The seed fermentor was cultured for a period of 48 hours at which time the entire contents of the seed fermentor were aseptically transferred into a 1100 liter production fermentor containing 680 liters of sterile medium. The production medium consisted of 60 g/L cane molasses, 20 g/L corn starch, 20 g/L finely ground fish meal, 0.1 g/L CuSO4 5H2 O, 2 g/L CaCO3, 0.5 mg/L NaI and 10 ml/L polyglycol antifoam constituted in 680 liters of RODI water (pH adjusted to 6.8 -7.2 before sterilization). The production culture was aerated at a rate of 453 liters/minute and agitated at 180 RPMs. The culture was maintained at 28° C for 8-10 days at which time the fermentation was terminated and the broth harvested for antibiotic recovery. The production of BMY-41339 may be affected by culture pH and/or the amount of oxygen available to the culture.
Whole broth (680 L) as obtained by the procedure of Example 1 was mixed with an equal volume of ethyl acetate. Diatomaceous earth was then added, the mixture was filtered through a diatomaceous earth bed on a filter press, and the phases were separated. The ethyl acetate phase was concentrated using a wiped-film evaporator and rotary evaporator to eight liters of an oil. Antifoam was largely removed by suspension of the oil in ten volumes of hexane and then filtration through a bag filter precoated with diatomite. The residual mass (236 g) was extracted with 19 liters of ethyl acetate and deposited on 2.4 kg of diatomite by evaporation with several cycles of slurrying in hexane and reevaporation. The diatomite was slurried in hexane into a chromatography column and eluted successively with 47 liters of hexane, 14 liters of hexane-toluene, 18 liters of methylene chloride, 18 liters of chloroform and 12 liters of methanol. BMY-41339 eluted in the methylene chloride fraction and on evaporation the solid mass of 33 grams contained >1% BMY-41339 at this point.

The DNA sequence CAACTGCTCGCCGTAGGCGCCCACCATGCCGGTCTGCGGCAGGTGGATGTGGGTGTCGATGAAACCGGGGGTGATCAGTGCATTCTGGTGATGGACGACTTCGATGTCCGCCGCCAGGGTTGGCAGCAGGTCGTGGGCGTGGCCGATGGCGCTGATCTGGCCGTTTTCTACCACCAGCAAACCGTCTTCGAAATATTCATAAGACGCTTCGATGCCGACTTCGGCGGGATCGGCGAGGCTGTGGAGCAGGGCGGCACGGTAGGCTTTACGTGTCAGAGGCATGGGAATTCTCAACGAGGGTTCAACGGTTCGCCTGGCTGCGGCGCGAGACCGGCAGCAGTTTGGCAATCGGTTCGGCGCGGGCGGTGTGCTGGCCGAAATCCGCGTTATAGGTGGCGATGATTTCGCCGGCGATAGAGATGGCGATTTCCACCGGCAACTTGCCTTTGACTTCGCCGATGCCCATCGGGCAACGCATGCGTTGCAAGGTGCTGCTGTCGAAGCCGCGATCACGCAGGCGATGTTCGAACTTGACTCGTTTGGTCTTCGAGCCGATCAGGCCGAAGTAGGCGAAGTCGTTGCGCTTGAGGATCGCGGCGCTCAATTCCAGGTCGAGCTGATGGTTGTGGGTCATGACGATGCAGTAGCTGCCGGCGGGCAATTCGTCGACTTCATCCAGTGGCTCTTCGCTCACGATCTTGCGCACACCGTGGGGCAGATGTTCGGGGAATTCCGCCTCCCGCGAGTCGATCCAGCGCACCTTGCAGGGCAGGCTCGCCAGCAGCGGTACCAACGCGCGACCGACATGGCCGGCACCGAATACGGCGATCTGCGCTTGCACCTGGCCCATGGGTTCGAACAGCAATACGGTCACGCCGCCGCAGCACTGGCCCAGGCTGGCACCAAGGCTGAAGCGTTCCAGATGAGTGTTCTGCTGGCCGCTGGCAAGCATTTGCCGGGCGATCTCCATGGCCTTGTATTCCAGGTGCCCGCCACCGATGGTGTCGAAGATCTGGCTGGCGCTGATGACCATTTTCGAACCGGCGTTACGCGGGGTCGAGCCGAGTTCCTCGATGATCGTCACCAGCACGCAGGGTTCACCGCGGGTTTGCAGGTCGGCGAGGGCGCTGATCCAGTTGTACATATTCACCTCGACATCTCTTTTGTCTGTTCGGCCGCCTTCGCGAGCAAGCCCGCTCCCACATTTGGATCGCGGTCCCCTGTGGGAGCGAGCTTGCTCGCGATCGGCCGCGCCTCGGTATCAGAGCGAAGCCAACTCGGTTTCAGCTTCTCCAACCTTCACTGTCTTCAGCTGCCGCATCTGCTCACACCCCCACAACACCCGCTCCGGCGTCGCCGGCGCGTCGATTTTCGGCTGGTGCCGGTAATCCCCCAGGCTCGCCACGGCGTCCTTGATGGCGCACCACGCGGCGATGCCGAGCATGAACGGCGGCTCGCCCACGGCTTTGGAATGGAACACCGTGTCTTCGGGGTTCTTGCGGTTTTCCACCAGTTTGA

Chromatography over silica using chloroform-methanol (955 v/v) removed over 50% of the mass from the methylene chloride diatomite column eluate, including a major component, N-acetamido-p-hydroxybenzylamine. This left 12.8 gms of crude complex. A second step using hexane-acetone (11 v/v) removed most of the remaining contaminants, including a blue pigment, leaving 7.6 gms consisting mainly of BBM-1675 A1 and A2, with small amounts of BMY-41339. BBM-1675 A2 was then efficiently removed by chromatography using chloroform-t-butanol (1006 v/v), in which BBM-1675 A1 and BMY-41339 migrated but BBM-1675 A2 did not. A small quantity of brown pigment was removed in a final flash chromatography step using chloroform-methanol-acetic acid (9550.1 v/v). This gave 5.5 gms of 97% pure BBM-1675 A1 with approximately 3% BMY-41339.